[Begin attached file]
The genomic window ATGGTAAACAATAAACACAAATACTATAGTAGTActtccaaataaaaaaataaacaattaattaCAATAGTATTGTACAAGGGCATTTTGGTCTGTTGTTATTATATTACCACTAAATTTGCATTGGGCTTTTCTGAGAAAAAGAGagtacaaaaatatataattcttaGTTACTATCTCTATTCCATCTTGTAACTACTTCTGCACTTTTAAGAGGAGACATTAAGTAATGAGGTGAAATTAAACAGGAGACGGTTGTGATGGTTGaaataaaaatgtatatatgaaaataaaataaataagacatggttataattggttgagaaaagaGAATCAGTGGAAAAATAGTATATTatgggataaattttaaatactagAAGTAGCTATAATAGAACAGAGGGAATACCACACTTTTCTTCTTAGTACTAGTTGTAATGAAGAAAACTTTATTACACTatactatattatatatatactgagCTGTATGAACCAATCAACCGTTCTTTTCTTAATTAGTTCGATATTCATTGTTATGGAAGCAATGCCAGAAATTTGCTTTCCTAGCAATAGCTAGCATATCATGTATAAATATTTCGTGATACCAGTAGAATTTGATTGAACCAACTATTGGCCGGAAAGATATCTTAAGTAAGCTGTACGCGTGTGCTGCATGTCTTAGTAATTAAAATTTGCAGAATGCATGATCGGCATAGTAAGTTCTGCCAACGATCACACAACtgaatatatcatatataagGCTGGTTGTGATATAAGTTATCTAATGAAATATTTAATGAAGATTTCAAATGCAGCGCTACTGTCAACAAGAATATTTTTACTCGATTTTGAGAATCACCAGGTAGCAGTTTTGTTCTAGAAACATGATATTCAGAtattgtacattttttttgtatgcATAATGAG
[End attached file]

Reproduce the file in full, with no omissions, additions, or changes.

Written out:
The genomic window ATGGTAAACAATAAACACAAATACTATAGTAGTActtccaaataaaaaaataaacaattaattaCAATAGTATTGTACAAGGGCATTTTGGTCTGTTGTTATTATATTACCACTAAATTTGCATTGGGCTTTTCTGAGAAAAAGAGagtacaaaaatatataattcttaGTTACTATCTCTATTCCATCTTGTAACTACTTCTGCACTTTTAAGAGGAGACATTAAGTAATGAGGTGAAATTAAACAGGAGACGGTTGTGATGGTTGaaataaaaatgtatatatgaaaataaaataaataagacatggttataattggttgagaaaagaGAATCAGTGGAAAAATAGTATATTatgggataaattttaaatactagAAGTAGCTATAATAGAACAGAGGGAATACCACACTTTTCTTCTTAGTACTAGTTGTAATGAAGAAAACTTTATTACACTatactatattatatatatactgagCTGTATGAACCAATCAACCGTTCTTTTCTTAATTAGTTCGATATTCATTGTTATGGAAGCAATGCCAGAAATTTGCTTTCCTAGCAATAGCTAGCATATCATGTATAAATATTTCGTGATACCAGTAGAATTTGATTGAACCAACTATTGGCCGGAAAGATATCTTAAGTAAGCTGTACGCGTGTGCTGCATGTCTTAGTAATTAAAATTTGCAGAATGCATGATCGGCATAGTAAGTTCTGCCAACGATCACACAACtgaatatatcatatataagGCTGGTTGTGATATAAGTTATCTAATGAAATATTTAATGAAGATTTCAAATGCAGCGCTACTGTCAACAAGAATATTTTTACTCGATTTTGAGAATCACCAGGTAGCAGTTTTGTTCTAGAAACATGATATTCAGAtattgtacattttttttgtatgcATAATGAG